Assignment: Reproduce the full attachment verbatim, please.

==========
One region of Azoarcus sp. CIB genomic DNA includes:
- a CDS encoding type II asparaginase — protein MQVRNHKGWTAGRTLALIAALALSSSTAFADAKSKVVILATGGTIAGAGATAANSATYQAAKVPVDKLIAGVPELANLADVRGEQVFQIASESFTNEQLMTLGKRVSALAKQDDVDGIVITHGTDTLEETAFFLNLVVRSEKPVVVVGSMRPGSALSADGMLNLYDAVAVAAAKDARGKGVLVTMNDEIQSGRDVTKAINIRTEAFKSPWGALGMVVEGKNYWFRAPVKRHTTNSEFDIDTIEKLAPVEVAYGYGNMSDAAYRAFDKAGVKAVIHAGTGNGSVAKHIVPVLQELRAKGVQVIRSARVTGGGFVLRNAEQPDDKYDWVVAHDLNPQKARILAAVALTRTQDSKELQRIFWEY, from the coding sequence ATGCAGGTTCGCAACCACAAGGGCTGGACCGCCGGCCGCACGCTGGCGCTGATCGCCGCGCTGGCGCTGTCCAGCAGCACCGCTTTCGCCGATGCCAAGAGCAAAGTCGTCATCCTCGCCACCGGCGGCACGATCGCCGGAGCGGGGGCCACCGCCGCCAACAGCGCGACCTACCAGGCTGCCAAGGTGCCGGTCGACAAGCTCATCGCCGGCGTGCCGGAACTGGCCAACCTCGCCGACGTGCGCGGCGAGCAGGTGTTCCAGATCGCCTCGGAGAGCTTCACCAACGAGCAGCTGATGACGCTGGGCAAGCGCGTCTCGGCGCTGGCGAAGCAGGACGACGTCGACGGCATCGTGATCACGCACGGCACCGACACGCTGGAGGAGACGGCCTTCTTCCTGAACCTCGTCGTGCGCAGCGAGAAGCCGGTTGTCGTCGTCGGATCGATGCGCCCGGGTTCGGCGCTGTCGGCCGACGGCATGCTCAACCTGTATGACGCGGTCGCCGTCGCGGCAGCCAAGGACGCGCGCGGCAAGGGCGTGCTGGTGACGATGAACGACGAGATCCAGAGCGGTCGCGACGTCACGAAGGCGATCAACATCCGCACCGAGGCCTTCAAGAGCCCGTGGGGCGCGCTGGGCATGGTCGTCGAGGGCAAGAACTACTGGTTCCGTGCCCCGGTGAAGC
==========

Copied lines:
One region of Azoarcus sp. CIB genomic DNA includes:
- a CDS encoding type II asparaginase — protein MQVRNHKGWTAGRTLALIAALALSSSTAFADAKSKVVILATGGTIAGAGATAANSATYQAAKVPVDKLIAGVPELANLADVRGEQVFQIASESFTNEQLMTLGKRVSALAKQDDVDGIVITHGTDTLEETAFFLNLVVRSEKPVVVVGSMRPGSALSADGMLNLYDAVAVAAAKDARGKGVLVTMNDEIQSGRDVTKAINIRTEAFKSPWGALGMVVEGKNYWFRAPVKRHTTNSEFDIDTIEKLAPVEVAYGYGNMSDAAYRAFDKAGVKAVIHAGTGNGSVAKHIVPVLQELRAKGVQVIRSARVTGGGFVLRNAEQPDDKYDWVVAHDLNPQKARILAAVALTRTQDSKELQRIFWEY, from the coding sequence ATGCAGGTTCGCAACCACAAGGGCTGGACCGCCGGCCGCACGCTGGCGCTGATCGCCGCGCTGGCGCTGTCCAGCAGCACCGCTTTCGCCGATGCCAAGAGCAAAGTCGTCATCCTCGCCACCGGCGGCACGATCGCCGGAGCGGGGGCCACCGCCGCCAACAGCGCGACCTACCAGGCTGCCAAGGTGCCGGTCGACAAGCTCATCGCCGGCGTGCCGGAACTGGCCAACCTCGCCGACGTGCGCGGCGAGCAGGTGTTCCAGATCGCCTCGGAGAGCTTCACCAACGAGCAGCTGATGACGCTGGGCAAGCGCGTCTCGGCGCTGGCGAAGCAGGACGACGTCGACGGCATCGTGATCACGCACGGCACCGACACGCTGGAGGAGACGGCCTTCTTCCTGAACCTCGTCGTGCGCAGCGAGAAGCCGGTTGTCGTCGTCGGATCGATGCGCCCGGGTTCGGCGCTGTCGGCCGACGGCATGCTCAACCTGTATGACGCGGTCGCCGTCGCGGCAGCCAAGGACGCGCGCGGCAAGGGCGTGCTGGTGACGATGAACGACGAGATCCAGAGCGGTCGCGACGTCACGAAGGCGATCAACATCCGCACCGAGGCCTTCAAGAGCCCGTGGGGCGCGCTGGGCATGGTCGTCGAGGGCAAGAACTACTGGTTCCGTGCCCCGGTGAAGC